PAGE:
G-20 summit lays ground work for long-term prosperity: Obama

G-20 summit lays ground work for long-term prosperity: Obama

President Barack Obama answers questions during a news conference at the conclusion of the G-20 summit, in Pittsburgh on Friday. APTerming the third round of G-20 Summit in Pittsburgh as a success, Obama said it has achieved an unprecedented level of tangible global economic cooperation even as acting to address the threat posed by climate change.

"We've brought the global economy back from the brink. We laid the groundwork today for long-term prosperity as well," he said at a post-summit press conference, which was attended by leaders of the top 20 economies of the world.

"Here in Pittsburgh we have taken several significant steps forward to secure our recovery and transition to strong, sustainable and balanced economic growth," he underlined.
"At the G-20, we have achieved a level of tangible global economic cooperation that we have never seen before, while also acting to address the threat posed by climate change," he said.

The President said because the global economy is now "fundamentally interconnected", "we need to act together to make sure our recovery creates new jobs and industries, while preventing the kinds of imbalances and abuse that led us into this crisis."

He warned against the "boom-and-bust economy of the past". "Going forward, we cannot tolerate the same old boom-and-bust economy of the past. We can't grow complacent. We can't wait for a crisis to cooperate", he said.

Briefing reporters on the key highlights of the Pittsburgh summit, Obama said the new frame work will allow each of these countries to assess the other's policies, to build consensus on reform and to ensure that global demand supports growth for all.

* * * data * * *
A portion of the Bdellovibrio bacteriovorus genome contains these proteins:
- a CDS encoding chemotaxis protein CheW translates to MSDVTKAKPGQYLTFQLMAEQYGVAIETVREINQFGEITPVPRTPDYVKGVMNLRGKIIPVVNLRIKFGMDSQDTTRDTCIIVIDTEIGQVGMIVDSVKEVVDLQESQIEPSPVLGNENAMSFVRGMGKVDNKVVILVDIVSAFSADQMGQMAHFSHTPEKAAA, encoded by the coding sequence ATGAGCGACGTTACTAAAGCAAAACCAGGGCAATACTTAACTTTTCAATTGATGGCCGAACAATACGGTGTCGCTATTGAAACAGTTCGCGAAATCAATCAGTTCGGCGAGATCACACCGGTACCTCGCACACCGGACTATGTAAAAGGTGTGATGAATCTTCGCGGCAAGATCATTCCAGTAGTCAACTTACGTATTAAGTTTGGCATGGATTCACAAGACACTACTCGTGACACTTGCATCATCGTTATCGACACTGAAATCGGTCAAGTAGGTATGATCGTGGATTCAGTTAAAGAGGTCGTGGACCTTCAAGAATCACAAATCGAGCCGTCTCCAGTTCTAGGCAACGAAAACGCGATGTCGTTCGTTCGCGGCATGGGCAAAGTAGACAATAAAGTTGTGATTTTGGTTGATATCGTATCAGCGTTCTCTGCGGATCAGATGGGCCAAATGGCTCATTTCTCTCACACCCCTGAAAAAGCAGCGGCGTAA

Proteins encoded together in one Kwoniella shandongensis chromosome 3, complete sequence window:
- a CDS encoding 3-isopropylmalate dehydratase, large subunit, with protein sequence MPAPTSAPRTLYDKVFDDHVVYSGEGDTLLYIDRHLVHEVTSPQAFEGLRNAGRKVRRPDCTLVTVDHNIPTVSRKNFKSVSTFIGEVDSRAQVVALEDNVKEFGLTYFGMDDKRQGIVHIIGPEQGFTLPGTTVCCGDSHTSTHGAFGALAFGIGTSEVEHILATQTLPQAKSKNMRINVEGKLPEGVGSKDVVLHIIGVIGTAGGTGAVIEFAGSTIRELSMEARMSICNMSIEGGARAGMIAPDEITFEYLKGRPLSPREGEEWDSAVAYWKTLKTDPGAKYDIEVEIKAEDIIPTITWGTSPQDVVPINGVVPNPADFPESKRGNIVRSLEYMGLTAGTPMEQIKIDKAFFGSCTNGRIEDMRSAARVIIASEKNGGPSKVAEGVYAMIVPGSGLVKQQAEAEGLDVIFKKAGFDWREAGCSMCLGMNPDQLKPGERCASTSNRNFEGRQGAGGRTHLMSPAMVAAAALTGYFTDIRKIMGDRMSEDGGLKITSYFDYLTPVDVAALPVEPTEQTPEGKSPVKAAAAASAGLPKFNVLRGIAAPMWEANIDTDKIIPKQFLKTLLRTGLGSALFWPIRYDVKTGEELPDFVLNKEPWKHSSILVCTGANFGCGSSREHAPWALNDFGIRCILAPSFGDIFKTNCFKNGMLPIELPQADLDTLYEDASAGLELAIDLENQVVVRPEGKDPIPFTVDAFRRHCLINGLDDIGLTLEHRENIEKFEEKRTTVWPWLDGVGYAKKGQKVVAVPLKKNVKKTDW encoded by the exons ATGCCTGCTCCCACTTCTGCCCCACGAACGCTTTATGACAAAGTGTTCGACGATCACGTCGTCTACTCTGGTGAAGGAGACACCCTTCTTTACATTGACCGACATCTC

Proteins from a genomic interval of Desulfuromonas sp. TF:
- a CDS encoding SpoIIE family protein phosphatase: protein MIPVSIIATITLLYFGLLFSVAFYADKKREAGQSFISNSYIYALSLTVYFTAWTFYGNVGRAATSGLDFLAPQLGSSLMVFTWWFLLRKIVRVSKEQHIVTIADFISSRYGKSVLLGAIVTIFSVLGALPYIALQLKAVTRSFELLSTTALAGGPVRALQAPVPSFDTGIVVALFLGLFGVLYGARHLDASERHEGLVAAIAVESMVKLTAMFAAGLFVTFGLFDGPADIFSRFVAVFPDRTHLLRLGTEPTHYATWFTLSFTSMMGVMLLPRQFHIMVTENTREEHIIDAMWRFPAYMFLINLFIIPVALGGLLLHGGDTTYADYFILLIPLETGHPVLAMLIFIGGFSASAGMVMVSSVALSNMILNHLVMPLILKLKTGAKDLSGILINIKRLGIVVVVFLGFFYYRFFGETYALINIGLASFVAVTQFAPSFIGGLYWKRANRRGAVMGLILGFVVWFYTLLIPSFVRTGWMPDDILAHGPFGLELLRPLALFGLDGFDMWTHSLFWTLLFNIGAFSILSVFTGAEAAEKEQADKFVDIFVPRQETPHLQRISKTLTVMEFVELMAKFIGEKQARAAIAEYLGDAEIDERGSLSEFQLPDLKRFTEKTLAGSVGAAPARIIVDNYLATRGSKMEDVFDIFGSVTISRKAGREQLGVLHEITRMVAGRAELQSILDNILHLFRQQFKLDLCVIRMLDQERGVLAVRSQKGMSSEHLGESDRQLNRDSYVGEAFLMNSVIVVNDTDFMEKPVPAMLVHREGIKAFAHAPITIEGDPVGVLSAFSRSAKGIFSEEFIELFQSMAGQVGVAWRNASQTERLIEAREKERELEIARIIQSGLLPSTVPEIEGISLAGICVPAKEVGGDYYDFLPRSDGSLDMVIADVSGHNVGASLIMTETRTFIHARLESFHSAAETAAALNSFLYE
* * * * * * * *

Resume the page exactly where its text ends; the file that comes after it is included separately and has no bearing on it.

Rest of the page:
The G-20 countries, he said also agreed to take concrete steps to move forward with tough new financial regulations so that crisis like this can never happen again.
"Third, we agreed to phase out subsidies for fossil fuels, so that we can transition to a 21st-century energy economy, a historic effort that would ultimately phase out nearly USD 300 billion in global subsidies," the US leader said as the Summit of leaders of the top 20 economies of the world came to an end.

This reform will increase the energy security, transform economy, and will help combat the threat posed by climate change. "All nations have a responsibility to meet this challenge. And together we have taken a substantial step forward in meeting that responsibility," he underlined.

Finally, Obama said the G-20 countries agreed to reform the system of global economic cooperation and governance. "We can no longer meet the challenges of the 21st century with 20th-century approaches. That's why the G-20 will take the lead in building a new approach to cooperation," the President said.

The US President underlined the importance of making key global institutions "reflect the reality of our times" by shifting  more responsibility to emerging economies.